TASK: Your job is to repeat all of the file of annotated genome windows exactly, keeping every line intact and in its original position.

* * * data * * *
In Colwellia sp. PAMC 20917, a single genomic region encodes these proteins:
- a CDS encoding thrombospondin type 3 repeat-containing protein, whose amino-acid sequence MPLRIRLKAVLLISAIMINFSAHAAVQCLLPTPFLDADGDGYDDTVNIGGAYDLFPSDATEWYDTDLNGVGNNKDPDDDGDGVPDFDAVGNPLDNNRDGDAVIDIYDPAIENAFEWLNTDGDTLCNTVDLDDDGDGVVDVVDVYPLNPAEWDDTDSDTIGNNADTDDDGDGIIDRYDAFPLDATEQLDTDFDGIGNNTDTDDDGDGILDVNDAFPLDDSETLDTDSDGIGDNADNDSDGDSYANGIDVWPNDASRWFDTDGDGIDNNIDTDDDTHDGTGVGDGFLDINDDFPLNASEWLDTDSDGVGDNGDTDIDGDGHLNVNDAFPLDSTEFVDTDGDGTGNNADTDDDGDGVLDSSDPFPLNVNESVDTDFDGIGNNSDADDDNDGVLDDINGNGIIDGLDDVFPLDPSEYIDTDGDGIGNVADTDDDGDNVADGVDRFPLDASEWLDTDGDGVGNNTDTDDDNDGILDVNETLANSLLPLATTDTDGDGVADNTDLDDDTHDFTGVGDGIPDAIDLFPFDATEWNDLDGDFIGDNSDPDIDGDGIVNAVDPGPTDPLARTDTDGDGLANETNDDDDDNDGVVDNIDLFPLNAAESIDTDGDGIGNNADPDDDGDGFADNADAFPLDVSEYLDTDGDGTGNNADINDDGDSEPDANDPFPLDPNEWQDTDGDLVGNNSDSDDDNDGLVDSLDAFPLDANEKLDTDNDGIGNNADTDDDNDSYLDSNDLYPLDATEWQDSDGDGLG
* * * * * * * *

In Colwellia sp. PAMC 20917, a single genomic region encodes these proteins:
- a CDS encoding thrombospondin type 3 repeat-containing protein, whose amino-acid sequence MPLRIRLKAVLLISAIMINFSAHAAVQCLLPTPFLDADGDGYDDTVNIGGAYDLFPSDATEWYDTDLNGVGNNKDPDDDGDGVPDFDAVGNPLDNNRDGDAVIDIYDPAIENAFEWLNTDGDTLCNTVDLDDDGDGVVDVVDVYPLNPAEWDDTDSDTIGNNADTDDDGDGIIDRYDAFPLDATEQLDTDFDGIGNNTDTDDDGDGILDVNDAFPLDDSETLDTDSDGIGDNADNDSDGDSYANGIDVWPNDASRWFDTDGDGIDNNIDTDDDTHDGTGVGDGFLDINDDFPLNASEWLDTDSDGVGDNGDTDIDGDGHLNVNDAFPLDSTEFVDTDGDGTGNNADTDDDGDGVLDSSDPFPLNVNESVDTDFDGIGNNSDADDDNDGVLDDINGNGIIDGLDDVFPLDPSEYIDTDGDGIGNVADTDDDGDNVADGVDRFPLDASEWLDTDGDGVGNNTDTDDDNDGILDVNETLANSLLPLATTDTDGDGVADNTDLDDDTHDFTGVGDGIPDAIDLFPFDATEWNDLDGDFIGDNSDPDIDGDGIVNAVDPGPTDPLARTDTDGDGLANETNDDDDDNDGVVDNIDLFPLNAAESIDTDGDGIGNNADPDDDGDGFADNADAFPLDVSEYLDTDGDGTGNNADINDDGDSEPDANDPFPLDPNEWQDTDGDLVGNNSDSDDDNDGLVDSLDAFPLDANEKLDTDNDGIGNNADTDDDNDSYLDSNDLYPLDATEWQDSDGDGLG